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Mass spectrometry is an analytical tool used to measure the mass-to-charge ratio (m/z) of a sample. The results are typically presented as a mass spectrum, a plot of intensity vs the mass-to-charge ratio. A mass spectrum is commonly used by researchers as a good way of identifying the purity of a sample as well as if the sample is that which is predicted. This is usually done though identifying if the molecular ion peak (M+) produced matches the predicted mass of the molecule analysed.
However, an actual mass spectrum is a lot more complicated than just one molecular ion peak. Peaks smaller than the predicted molecular mass will be seen as the molecule fragments. Peaks at a greater mass than the molecular ion peak may also be seen if the molecule analysed is a salt (e.g. a peak of the molecular weight plus 23 relating to a Sodium ion can be seen). Also if an atom in a molecule has multiple natural isotopes, the molecular ion peak appears to be split into multiple peaks. E.g. if a molecule contains Chlorine such as CClH3, where the Chlorine has natural isotopes of 35Cl and 37Cl, the molecular ion peak will actually be split in two at 50 and 52 (m/z). The ratio of the two peaks will also approximately match that of the isotopes, therefore the peaks will be at an approximate ratio of 75:25 as this is the natural abundance of the Chlorine isotopes 35Cl and 37Cl.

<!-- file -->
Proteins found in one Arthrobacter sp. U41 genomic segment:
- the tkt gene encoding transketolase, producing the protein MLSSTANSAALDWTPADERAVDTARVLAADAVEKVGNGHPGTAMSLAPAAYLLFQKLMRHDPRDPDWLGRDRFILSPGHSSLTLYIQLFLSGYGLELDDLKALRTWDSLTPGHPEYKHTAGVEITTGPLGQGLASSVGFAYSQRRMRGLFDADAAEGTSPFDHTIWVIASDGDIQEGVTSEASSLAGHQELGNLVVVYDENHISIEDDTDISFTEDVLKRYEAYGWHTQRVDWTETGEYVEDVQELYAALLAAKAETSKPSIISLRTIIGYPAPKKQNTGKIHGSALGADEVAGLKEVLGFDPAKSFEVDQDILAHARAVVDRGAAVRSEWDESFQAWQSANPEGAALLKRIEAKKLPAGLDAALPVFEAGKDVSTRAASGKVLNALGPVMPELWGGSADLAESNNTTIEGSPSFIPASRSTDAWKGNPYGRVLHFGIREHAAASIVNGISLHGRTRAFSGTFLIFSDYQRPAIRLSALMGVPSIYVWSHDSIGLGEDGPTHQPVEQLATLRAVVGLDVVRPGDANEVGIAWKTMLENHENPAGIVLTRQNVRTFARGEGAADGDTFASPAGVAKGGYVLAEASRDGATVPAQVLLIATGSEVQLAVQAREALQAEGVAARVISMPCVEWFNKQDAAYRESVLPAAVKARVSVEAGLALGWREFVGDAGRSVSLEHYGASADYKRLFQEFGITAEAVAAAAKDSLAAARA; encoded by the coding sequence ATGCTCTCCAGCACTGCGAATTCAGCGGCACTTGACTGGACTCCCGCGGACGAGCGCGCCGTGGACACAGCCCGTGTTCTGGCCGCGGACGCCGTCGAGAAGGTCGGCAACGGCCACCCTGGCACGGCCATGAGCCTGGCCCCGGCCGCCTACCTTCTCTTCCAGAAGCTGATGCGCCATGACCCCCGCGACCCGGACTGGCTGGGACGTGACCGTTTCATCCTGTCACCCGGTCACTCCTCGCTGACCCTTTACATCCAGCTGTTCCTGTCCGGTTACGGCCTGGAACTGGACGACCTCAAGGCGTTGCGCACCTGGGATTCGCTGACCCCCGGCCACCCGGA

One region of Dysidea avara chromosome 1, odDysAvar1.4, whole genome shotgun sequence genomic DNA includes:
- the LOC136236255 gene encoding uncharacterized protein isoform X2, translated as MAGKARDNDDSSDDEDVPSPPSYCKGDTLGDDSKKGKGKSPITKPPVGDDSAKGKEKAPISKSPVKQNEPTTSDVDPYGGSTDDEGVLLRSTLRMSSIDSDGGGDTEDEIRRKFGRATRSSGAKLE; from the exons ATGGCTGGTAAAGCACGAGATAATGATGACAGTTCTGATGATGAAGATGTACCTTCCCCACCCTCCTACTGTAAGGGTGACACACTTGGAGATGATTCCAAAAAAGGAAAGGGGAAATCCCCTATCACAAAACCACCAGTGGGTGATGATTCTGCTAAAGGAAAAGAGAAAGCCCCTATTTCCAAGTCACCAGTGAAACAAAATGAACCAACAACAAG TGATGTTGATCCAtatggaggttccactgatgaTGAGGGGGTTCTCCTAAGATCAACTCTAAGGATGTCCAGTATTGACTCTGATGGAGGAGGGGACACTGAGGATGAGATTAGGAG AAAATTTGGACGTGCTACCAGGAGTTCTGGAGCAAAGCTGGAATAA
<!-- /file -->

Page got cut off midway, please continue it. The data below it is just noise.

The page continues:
The process that generates the mass spectrum can be broken down into four sections;
- Ionisation; A vaporised sample is ionised by knocking one or more electrons off the molecules to give positive ions.
- Acceleration; The positive (gas-phase) ions are then accelerated so that all the ions have the same kinetic energy.
- Separation; The ions are then separated by their mass-to-charge ratio, whereby the heavier ions take longer to reach the detector.
- Detection; The beams of ions are then detected electronically with the resulting information used to produce a mass spectrum.
Page Author; Thomas Squire
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